COMMON HEALTH COMPLAINT REPORTED BY STUDENTS ACCORDING TO SPECIALIZATION AND GENDER REGARDING SELF-MEDICATION AT AJMAN UNIVERSITY
Mena Rabea Al-Ani, Najeeb Hassan, Zehra Edis, Samir Haj Bloukh and Moyad Shahwan*
Background: Self-medication is the selection and use of non-prescription medicines by individuals’ own initiatives to treat self-recognized illnesses or symptoms. It is practiced Significantly worldwide even though its type, extent and reasons for its practice may vary. Objective: This study was carried out to determine the difference between gender and specializations (medical and non-medical students) regarding self-medication. Materials and Methods: We conducted a cross-sectional survey in Ajman from March to June 2015. A structured questionnaire was used for data collection. Data was analyzed using of Statistical Package for Social Science (SPSS). Chi square test was used to analyze the proper questions. Results: Most drugs for self-medication were obtained from the community pharmacy or previous prescriptions and the most commonly used drugs were analgesic drugs. Common reported illnesses were pain and respiratory symptoms. Saving time and money, previously resolved complains were the top two reported factors for self-medication. Reading materials (inserted package) were the top reported source of drugs information. The adverse effects reported with self-medication were vomiting, nausea and diarrhea. The majority of student stops taking drugs and consulted the doctor or pharmacist when adverse effect occurred. Conclusion: drug regulatory and health authorities have to dedicate some resources used to raise awareness of the students and the general public on the pros and cons of responsible self-medications to eventually improve their attitudes towards the practices of self-medication.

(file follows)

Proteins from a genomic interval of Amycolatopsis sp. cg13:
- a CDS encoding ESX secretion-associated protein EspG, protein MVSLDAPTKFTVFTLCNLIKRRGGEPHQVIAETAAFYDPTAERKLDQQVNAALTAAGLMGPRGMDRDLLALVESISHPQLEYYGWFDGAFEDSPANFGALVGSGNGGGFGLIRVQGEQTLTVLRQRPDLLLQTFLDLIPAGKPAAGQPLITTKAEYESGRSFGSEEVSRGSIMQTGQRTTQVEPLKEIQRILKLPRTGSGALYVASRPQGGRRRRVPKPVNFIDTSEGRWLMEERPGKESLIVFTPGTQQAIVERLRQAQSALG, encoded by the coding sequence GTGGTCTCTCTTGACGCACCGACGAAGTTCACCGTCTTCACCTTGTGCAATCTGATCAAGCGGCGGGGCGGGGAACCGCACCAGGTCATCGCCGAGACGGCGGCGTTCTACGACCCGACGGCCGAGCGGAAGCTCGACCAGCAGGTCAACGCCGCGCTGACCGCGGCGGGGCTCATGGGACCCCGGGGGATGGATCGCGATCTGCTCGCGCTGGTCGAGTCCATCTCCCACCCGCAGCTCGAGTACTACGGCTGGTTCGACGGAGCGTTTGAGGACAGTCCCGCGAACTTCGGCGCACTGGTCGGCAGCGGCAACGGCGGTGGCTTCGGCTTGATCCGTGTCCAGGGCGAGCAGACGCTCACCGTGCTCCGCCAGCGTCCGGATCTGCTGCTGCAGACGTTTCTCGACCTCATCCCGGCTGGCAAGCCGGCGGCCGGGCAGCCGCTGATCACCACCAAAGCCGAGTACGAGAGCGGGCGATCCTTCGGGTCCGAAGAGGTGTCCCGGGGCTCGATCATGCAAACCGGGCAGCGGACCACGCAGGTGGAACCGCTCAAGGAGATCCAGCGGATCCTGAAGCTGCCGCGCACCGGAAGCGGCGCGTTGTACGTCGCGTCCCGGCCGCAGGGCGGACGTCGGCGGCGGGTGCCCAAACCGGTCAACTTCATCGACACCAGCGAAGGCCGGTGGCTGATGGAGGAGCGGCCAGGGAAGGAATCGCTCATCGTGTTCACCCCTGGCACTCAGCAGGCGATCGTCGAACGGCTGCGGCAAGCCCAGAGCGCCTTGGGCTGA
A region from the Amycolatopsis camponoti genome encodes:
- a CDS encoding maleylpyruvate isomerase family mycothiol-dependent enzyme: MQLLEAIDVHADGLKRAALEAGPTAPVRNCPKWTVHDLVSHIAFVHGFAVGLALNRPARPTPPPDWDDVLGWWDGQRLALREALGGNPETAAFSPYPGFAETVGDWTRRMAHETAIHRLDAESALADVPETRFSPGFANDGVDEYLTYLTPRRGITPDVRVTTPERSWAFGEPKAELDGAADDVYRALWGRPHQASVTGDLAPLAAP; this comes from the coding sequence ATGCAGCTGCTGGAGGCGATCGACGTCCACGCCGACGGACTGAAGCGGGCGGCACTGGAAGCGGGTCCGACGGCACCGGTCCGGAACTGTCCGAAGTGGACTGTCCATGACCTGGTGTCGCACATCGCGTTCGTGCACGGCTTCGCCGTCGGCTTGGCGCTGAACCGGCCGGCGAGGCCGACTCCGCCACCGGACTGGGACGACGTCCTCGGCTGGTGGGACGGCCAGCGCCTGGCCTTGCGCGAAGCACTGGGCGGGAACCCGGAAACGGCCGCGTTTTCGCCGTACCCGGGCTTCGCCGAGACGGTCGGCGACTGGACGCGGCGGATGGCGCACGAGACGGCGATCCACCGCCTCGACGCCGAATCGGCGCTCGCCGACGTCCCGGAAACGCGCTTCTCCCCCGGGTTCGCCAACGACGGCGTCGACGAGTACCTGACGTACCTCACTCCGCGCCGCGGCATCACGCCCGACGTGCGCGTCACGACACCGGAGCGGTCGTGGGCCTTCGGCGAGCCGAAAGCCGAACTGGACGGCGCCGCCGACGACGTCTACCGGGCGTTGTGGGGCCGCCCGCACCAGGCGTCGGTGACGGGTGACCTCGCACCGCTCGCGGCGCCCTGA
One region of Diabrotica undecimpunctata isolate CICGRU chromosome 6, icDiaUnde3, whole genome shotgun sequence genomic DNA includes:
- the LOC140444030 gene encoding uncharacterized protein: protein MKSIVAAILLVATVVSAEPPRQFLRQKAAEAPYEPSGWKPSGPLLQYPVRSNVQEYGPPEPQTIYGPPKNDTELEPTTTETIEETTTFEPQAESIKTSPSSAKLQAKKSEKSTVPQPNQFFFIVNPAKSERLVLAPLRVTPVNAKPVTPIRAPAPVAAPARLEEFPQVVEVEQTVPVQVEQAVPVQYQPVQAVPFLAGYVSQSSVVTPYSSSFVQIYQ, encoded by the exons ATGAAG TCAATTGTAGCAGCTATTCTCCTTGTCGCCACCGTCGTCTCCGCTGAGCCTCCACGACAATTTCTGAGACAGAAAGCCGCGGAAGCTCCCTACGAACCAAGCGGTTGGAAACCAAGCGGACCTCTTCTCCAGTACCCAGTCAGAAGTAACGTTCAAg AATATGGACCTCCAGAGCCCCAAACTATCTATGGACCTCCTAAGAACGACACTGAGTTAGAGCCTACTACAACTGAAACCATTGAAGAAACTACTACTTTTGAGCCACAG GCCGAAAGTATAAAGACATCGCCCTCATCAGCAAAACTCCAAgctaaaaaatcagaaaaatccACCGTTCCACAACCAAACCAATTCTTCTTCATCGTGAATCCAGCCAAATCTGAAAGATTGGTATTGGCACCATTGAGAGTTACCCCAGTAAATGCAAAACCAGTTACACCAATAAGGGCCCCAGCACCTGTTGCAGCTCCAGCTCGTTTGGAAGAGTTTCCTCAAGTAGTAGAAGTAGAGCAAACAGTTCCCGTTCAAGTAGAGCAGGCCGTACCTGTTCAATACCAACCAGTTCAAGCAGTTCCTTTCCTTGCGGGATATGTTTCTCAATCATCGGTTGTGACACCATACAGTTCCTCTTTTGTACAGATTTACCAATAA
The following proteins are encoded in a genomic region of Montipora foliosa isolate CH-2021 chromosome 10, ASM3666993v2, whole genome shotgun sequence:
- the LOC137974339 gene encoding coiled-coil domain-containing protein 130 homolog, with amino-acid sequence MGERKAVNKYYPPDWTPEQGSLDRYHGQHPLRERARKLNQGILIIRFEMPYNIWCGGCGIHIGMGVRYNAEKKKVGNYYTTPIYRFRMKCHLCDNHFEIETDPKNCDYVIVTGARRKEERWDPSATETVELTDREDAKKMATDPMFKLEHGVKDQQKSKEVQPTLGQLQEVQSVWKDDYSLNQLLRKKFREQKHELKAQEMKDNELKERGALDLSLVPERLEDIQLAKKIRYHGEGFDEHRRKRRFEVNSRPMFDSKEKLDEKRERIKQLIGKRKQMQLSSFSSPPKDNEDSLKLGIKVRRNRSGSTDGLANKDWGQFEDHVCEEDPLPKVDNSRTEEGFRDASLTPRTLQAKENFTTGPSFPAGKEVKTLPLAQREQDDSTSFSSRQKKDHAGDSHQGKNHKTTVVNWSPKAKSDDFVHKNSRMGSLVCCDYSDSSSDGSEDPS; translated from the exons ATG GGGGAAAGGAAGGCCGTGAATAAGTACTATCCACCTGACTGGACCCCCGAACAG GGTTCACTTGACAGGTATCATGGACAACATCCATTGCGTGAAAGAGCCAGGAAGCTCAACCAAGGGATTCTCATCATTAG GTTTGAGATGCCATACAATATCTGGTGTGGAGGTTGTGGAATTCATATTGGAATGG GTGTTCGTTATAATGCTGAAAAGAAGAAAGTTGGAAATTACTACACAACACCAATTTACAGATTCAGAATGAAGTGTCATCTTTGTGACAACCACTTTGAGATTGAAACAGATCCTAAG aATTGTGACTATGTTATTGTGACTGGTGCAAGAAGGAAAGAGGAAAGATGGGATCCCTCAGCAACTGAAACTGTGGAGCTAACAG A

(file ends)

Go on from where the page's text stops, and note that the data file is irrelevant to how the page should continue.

Keywords: spinal anesthesia, patient satisfaction, caesarean section.
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